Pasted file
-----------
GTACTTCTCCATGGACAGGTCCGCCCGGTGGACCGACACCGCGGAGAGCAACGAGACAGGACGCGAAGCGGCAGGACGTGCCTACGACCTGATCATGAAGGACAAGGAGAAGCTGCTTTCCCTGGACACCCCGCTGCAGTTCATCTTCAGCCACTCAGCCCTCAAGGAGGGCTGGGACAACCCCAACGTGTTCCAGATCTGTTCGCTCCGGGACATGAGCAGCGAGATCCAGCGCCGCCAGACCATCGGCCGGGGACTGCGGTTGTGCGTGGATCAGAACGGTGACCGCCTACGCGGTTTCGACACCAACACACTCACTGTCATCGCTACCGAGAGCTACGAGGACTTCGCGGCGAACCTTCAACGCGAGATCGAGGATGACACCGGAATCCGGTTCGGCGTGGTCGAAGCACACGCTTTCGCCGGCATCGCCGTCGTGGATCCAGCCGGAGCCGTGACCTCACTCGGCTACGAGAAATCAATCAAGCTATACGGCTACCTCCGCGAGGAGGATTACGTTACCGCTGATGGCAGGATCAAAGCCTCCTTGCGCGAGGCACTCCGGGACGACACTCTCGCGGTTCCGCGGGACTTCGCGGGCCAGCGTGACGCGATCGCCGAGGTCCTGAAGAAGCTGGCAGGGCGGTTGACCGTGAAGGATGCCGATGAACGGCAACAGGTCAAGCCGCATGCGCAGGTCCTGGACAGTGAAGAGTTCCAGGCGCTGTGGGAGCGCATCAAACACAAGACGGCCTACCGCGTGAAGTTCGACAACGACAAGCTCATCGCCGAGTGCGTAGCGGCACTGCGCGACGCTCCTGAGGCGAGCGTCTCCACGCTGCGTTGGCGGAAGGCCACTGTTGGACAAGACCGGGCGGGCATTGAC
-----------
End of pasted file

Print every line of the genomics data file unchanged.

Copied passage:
GTACTTCTCCATGGACAGGTCCGCCCGGTGGACCGACACCGCGGAGAGCAACGAGACAGGACGCGAAGCGGCAGGACGTGCCTACGACCTGATCATGAAGGACAAGGAGAAGCTGCTTTCCCTGGACACCCCGCTGCAGTTCATCTTCAGCCACTCAGCCCTCAAGGAGGGCTGGGACAACCCCAACGTGTTCCAGATCTGTTCGCTCCGGGACATGAGCAGCGAGATCCAGCGCCGCCAGACCATCGGCCGGGGACTGCGGTTGTGCGTGGATCAGAACGGTGACCGCCTACGCGGTTTCGACACCAACACACTCACTGTCATCGCTACCGAGAGCTACGAGGACTTCGCGGCGAACCTTCAACGCGAGATCGAGGATGACACCGGAATCCGGTTCGGCGTGGTCGAAGCACACGCTTTCGCCGGCATCGCCGTCGTGGATCCAGCCGGAGCCGTGACCTCACTCGGCTACGAGAAATCAATCAAGCTATACGGCTACCTCCGCGAGGAGGATTACGTTACCGCTGATGGCAGGATCAAAGCCTCCTTGCGCGAGGCACTCCGGGACGACACTCTCGCGGTTCCGCGGGACTTCGCGGGCCAGCGTGACGCGATCGCCGAGGTCCTGAAGAAGCTGGCAGGGCGGTTGACCGTGAAGGATGCCGATGAACGGCAACAGGTCAAGCCGCATGCGCAGGTCCTGGACAGTGAAGAGTTCCAGGCGCTGTGGGAGCGCATCAAACACAAGACGGCCTACCGCGTGAAGTTCGACAACGACAAGCTCATCGCCGAGTGCGTAGCGGCACTGCGCGACGCTCCTGAGGCGAGCGTCTCCACGCTGCGTTGGCGGAAGGCCACTGTTGGACAAGACCGGGCGGGCATTGAC